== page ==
Dan Beard Merit Badge Challenge
Completing the Merit Badge
There are 5 requirements you must complete to earn the merit badge. We will discuss all of them together and for #3, you will create an animation of your own which is a big task you need to accomplish.
Before we meet on our first Saturday, please review the History of Animation by going to these 2 links. You don’t need to read every word. Just review them and get a feel for the history. We will be discussing them during our 2nd Zoom meeting. I will be adding 2 more links to some video history on YouTube which do a great job covering some details.
For our first meeting, we will be concentrating on learning about the 12 Principles of Animation. The link to the video is below the image with the numbers. Please watch this before our first Zoom meeting. It is about 30 minutes long. After the Zoom meeting, you will need to decide which of the 2 principles you want to demonstrate. Then you will make a cartoon type story board that outlines what your video is going to do. Both of these are due before the 2nd day we meet on Zoom. I will review your 2 choices and your cartoon panel drawing and make some suggestions over email. Please keep the scope of your animation short and simple. I’ll help you know whether you are on the right track, if it is going to be too much work, or if it will be too little.
See meritbadge.org/wiki/index.php/Animation for the requirements.
The video you are creating must be at least 8 seconds long and show me the 2 techniques you have selected. If you want to split that up into 2 animations showing one technique each, that is fine. Remember, 1 second of animation is 24 frames, so you will need 172 images or more to create a video that is long enough. We will be discussing techniques that you can use to reduce this work quite a bit.
Below are some examples of storyboards showing a plan for an animation. These are just ideas, don’t feel like you have to make anything fancy. I just need to see what you are planning to do so I can help you.
The key is to show me the key parts of your animation. How well they are drawn doesn’t matter. This is very much like a cartoon and is concerned only with conveying a story.
The other decision you have to make is how you are going to create your animation. You may choose any method you wish. I have listed a few options to help provide some guidance. I’ll be showing some of them in our Zoom discussion so we can see how they work. It is important that you pick one that you are comfortable with. Creating 176+ images is going to be hard enough without having to learn how to use tools or work with items you are not familiar with. So keep in mind what tools you have, what you enjoy working with, and know that you can complete in the little time we have before the 3rd meeting.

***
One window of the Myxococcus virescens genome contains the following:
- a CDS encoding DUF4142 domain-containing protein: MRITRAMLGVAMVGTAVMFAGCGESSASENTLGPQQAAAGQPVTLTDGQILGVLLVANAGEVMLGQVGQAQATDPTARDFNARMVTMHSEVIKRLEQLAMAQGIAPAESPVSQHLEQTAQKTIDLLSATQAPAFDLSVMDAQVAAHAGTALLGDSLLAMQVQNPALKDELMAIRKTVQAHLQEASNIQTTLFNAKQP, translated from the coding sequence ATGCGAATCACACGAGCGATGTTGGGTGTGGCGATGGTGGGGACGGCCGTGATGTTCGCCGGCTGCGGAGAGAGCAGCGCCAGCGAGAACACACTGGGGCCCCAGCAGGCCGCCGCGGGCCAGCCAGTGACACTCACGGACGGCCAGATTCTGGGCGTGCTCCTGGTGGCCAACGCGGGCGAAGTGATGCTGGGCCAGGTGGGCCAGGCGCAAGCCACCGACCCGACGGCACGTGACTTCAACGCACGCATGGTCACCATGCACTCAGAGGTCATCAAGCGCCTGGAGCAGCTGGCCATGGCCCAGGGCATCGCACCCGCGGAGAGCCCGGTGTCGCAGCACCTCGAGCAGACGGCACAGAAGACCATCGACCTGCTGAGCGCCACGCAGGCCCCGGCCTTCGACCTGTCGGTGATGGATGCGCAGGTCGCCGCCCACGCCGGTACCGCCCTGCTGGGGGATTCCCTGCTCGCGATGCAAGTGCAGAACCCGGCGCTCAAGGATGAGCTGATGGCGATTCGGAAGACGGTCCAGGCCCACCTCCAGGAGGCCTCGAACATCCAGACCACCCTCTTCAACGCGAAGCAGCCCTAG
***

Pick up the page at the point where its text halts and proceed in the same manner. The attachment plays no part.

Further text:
- Cell Animation – Hand-drawn (Disney) [very hard]
- Limited – Like old cartoons and anime [hard]]
- Stop Motion – Frame by frame picture taking [easy]
- Claymation – Requires skill in modeling with clay [hard]
- Cutout – Paper cutouts [medium]
- Zoetrope – Circular motion with strobe light [hard]
- Flipbook – Most popular and very portable [medium]
Here is a video on how to make a flipbook.
There is software out there that can take a lot of pictures and make a movie from them. These are great when creating a stop motion animation. You can also take pictures of each page in your flipbook and make a movie out of it.
I can’t really offer much help in the creation of your movie. Whatever you do though, you need to be able to email it to me or show it over Zoom. I need to see it so I can review it. If you did it on a gaming device or phone, make sure that it will be visible over Zoom. Some devices have flicker which creates filming problems. You always want to have a backup of the work you have done. Nothing is worse than working a long time on a project only have it disappear or fail because of a technical problem.
When we get together for our second meeting, we will be discussing the storyboard and getting feedback from each other. We will also discuss what you have chosen for your medium, and the way you are going to create your animation. We will continue our discussion on the 12 principles as needed to reinforce your understanding of what you have chosen to demonstrate. And we will review a couple of badge requirements such as visiting an animation studio and discussing what jobs exist related to animation and the industry. I’ll be adding links here later so that you can watch the videos on your own time and we will just need to discuss them when we get together.
NOTE: Creating your animation is going to take a lot of time. Be reasonable on how much you are trying to do. Get an early start and don’t worry about small imperfections. Do your best to work through them. You can always go back and fix things as needed. Don’t forget that you are trying to demonstrate 2 of the 12 techniques. If you find that you just can’t do one of them, email me which technique you want to switch to. Changing your mind is not a bad thing. The important thing is showing me that you understand the techniques, not the quality of your movie.
On our last day, we will be reviewing the animations everyone created together. I like to share them with everyone, so if you don’t want to do that, let me know when I ask for your video.
If your video is done and meets the requirements, I’ll mark you ask complete with Dan Beard and they will get with your Scoutmaster to get you your blue merit badge.
If you are not done, we can continue working together over email and once you have finished the project, I can inform Dan Beard that you have completed the merit badge. If you just want a partial for the merit badge, let me know and I’ll make that happen. But I encourage you to make the effort to complete since you have the information fresh in your mind.
If there are any requirements that we haven’t yet completed, we will finish them up on this last day.